As seen on HGTV's Home Town, Hosts Ben and Erin Napier renovated an old sunroom in the Rahaim residence and converted it into a massive kitchen space with lots of light, a painted red wood floor and plenty of counter space.
This isn't two homes -- it's one! The architect used two colors of red cedar in designing the structure, which is nestled in the hills above San Francisco Bay. Massive windows allow the homeowners to take in the incredible views, while plants-a-plenty still allow for privacy and solace.
The beautiful high ceilings of this rustic dining area create a gorgeously spacious feel for the design. A wood paneled ceiling, decorative marble flooring and natural rock walls combine for a great textural surrounding. An antler chandelier provides lighting above a large, natural wood dining table and red wood chairs.
New cabinetry, countertops and a green subway tile backsplash turn this Craftsman-style kitchen into a 21st-century treasure. Existing saltillo tile flooring ties in with the red tones in the cabinetry, while the apple green tile complements it.
As seen on Home Town, hosts Ben and Erin Napier renovated an old sunroom in the Rahaim residence and converted it into a massive kitchen space with lots of light, a painted red, wood floor and plenty of counter space.
A bright red sink is the focal point in this contemporary bathroom. Considerably bulky, the sink balances out the pale wood backsplash and slender vanity accessories. A succulent is a lively accent in a matching red pot.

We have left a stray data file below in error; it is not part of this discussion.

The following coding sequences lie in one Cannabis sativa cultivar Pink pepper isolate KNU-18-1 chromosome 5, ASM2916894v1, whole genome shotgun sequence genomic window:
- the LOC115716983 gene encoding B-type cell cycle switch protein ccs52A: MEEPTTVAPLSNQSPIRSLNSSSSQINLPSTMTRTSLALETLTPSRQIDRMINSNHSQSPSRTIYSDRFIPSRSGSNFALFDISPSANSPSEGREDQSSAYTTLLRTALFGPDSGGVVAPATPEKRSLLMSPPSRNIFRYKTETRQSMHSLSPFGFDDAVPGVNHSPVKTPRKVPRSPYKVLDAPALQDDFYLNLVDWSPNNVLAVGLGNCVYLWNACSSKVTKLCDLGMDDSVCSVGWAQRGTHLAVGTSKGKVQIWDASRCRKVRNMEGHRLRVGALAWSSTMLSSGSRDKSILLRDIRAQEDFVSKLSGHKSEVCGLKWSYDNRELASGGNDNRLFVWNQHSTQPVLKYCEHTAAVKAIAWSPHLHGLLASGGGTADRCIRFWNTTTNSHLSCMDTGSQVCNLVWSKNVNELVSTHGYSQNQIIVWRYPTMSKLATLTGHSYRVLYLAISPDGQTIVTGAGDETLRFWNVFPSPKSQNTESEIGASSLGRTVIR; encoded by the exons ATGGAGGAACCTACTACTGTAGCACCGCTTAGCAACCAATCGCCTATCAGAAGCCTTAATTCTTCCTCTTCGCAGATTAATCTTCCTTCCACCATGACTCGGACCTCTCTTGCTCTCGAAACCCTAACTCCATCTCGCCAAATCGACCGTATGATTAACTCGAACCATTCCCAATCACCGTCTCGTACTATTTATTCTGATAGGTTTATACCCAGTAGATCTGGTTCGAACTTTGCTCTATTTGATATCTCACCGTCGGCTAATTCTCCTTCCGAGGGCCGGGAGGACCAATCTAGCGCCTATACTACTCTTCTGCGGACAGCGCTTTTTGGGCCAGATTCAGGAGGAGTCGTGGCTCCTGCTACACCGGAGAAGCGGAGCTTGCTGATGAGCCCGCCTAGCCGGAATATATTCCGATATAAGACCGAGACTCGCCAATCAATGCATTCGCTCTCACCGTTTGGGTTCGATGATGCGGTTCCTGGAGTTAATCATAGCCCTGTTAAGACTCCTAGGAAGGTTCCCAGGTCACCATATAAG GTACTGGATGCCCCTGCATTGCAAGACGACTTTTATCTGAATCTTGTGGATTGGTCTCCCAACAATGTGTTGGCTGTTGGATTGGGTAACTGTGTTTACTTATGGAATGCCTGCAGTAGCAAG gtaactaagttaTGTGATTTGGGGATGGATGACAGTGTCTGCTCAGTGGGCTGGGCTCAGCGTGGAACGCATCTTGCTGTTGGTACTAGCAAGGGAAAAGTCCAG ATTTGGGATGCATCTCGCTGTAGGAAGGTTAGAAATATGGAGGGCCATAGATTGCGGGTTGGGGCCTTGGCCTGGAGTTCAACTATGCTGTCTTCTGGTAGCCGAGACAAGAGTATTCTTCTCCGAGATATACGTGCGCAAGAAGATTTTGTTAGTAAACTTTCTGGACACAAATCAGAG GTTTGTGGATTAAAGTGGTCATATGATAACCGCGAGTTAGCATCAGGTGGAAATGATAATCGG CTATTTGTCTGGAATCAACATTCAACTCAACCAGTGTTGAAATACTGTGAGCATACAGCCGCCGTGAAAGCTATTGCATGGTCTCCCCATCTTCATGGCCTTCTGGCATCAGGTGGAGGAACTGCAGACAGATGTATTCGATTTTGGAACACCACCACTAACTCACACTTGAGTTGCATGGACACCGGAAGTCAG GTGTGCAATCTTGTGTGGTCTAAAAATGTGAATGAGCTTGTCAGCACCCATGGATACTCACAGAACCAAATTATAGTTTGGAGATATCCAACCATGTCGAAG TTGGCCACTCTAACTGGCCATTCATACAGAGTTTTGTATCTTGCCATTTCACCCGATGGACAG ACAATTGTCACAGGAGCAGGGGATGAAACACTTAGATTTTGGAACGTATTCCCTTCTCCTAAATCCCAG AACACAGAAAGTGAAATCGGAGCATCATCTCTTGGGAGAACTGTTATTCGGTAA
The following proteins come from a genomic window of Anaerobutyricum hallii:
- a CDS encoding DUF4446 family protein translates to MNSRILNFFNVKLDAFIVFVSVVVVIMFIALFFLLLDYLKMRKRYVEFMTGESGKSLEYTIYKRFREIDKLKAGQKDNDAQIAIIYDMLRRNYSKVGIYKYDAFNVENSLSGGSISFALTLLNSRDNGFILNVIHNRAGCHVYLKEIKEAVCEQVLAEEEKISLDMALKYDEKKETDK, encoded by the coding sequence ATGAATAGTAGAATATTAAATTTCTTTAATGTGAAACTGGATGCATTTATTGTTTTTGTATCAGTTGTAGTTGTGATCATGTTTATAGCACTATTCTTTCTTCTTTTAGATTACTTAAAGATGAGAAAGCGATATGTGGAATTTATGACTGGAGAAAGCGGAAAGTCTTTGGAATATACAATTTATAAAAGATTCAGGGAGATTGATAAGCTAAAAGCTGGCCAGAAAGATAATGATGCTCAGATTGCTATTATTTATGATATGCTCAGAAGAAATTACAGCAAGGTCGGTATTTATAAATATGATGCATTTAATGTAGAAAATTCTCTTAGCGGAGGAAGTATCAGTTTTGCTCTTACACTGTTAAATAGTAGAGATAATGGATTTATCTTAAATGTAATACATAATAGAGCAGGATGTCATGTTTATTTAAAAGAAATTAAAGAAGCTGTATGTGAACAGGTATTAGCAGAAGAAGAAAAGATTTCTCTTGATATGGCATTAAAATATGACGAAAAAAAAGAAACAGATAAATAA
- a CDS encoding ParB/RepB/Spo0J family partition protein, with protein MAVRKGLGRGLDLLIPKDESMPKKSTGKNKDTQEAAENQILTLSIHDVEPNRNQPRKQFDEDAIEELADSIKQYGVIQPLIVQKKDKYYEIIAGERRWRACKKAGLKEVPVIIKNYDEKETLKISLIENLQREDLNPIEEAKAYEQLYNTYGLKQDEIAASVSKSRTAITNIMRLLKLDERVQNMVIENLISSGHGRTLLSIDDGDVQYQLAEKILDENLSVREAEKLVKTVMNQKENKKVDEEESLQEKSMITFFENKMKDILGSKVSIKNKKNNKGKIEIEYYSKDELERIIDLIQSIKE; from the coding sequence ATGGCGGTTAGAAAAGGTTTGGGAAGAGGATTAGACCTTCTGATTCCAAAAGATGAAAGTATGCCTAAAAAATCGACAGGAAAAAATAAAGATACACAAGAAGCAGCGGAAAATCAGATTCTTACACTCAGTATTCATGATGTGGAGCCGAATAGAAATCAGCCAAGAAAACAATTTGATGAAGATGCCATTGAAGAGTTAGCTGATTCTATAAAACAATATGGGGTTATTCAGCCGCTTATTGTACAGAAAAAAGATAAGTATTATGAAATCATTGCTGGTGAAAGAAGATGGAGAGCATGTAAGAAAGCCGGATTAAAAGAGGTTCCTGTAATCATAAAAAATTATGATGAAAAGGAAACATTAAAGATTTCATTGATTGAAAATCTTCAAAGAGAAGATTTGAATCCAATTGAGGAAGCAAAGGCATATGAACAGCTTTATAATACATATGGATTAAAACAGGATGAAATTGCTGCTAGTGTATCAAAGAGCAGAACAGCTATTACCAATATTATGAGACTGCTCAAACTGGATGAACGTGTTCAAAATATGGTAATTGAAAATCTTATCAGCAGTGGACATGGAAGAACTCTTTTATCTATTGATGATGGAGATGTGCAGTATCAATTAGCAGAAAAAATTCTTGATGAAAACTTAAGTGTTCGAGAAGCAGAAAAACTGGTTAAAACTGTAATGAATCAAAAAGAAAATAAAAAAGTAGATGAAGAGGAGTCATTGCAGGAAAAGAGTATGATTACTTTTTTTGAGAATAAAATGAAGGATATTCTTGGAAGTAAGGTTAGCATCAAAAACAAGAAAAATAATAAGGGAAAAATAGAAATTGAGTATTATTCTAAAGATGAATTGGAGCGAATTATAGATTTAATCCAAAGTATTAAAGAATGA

Contemporary meets industrial in this loft kitchen. The exposed ductwork actually acts as a space divider, a perfect example of form marrying with function. The dark wood cabinets go well with the room's other woods and neutral tones, while the white tile backsplash works to keep the room light and bright. Red barstools at the kitchen island provide the kitchen's lovely pop of color.
Increase your home’s livable footprint by adding a wooden deck — and recoup around 80% of your investment. Wood is a less expensive choice than plastic composite materials and actually returns a greater percentage of the total project cost in increased home value. Pressure-treated pine is the cheapest and most common option, but spending a little more money for redwood or cedar gives you natural resistance to rot and insect damage without all the harsh chemicals. Tropical hardwood (such as ipé) is the priciest choice of all but is incredibly durable and beautiful.